Redundantly Cool

Redundantly Cool

We have about 10 minutes if we’re lucky…

That’s about how long it takes our mini server room to go from 72F degrees to 100F degrees. Just 10 minutes, but probably less. Usually the top of the racks are running a bit hotter, and shortly after 100F degrees room temp do we start to see a couple of the higher mounted servers stop responding. I’m not sure of a more clear picture I can provide for the need for cold air and it’s value for our daily operations.

I’ll say it again to try to emphasize the importance: 10 minutes without AC and the servers start coming down.

We generate a good bit of heat here, our internal server room design (server room isn’t connected to any outside walls) is great for physical security and damage prevention, but not the greatest for cold air routing options. Adding duct work isn’t an easy feat without a major remodel, and adding a PTAC or window unit wouldn’t help as it’d likely just dump uncomfortable hot air and into our office area.

Fortunately for server rooms (or buildings without ductwork options) they make a wonderful solution that doesn’t break the bank. Ductless mini-split units provide a solution for sending cold air to the places we need without an incredible amount of remodel cost. The units themselves are a bit pricier than you’d buy a window unit or PTAC for, or even a conventional central air unit, but have the added benefit of some great efficiency and the reliability to be operated in a 24×7 environment.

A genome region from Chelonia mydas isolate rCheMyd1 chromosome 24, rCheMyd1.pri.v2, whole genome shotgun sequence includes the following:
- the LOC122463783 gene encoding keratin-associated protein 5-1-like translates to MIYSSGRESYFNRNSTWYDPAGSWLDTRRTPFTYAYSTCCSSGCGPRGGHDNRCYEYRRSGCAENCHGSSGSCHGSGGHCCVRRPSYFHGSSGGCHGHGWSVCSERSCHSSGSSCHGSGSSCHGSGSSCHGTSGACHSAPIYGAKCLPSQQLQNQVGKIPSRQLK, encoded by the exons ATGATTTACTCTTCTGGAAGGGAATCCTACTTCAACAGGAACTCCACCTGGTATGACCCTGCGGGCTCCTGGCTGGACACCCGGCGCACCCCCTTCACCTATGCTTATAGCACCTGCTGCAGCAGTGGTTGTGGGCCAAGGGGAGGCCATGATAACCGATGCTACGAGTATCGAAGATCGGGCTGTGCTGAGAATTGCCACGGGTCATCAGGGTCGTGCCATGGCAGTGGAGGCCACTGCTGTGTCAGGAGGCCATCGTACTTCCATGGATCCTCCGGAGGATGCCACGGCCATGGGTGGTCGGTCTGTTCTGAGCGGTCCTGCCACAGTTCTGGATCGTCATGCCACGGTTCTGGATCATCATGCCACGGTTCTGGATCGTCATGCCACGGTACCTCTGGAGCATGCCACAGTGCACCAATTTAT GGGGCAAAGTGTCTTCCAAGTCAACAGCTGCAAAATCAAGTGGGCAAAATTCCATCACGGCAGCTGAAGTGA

Technically Mini Splits aren’t much different from a window or wall mounted unit, only that the compressor is not attached to the unit directly, providing an easier solution to get multi-ton BTU equivalent units into specific hot areas.

A couple years back we installed a 1 ton Fujitsu backed up by building AC (you can see it in the picture to the right). This was a good solution at the time. The 1 ton unit would take care of the servers and if there was a failure or leak the 2 ton building AC would hopefully compensate and keep everything running cool. In our tests, this worked pretty darn well.

Fast forward a couple years, a few more servers, and 40 or 50 more hard drives in operation and we were running fairly low on cooling capability. A power outage on the building caused the temps to climb to 88F before leveling out so it was a clear indication an upgrade was necessary sooner rather than later.

The new unit is a 2.5ton Fujitsu, both server room units now run off generated power and the server room should be able to handle a few KW more energy usage before we’ll have to come up with another plan. A big thanks goes out to Keith and his guys at KNZ for all the help both in consultation and installation. Thanks guys, job well done.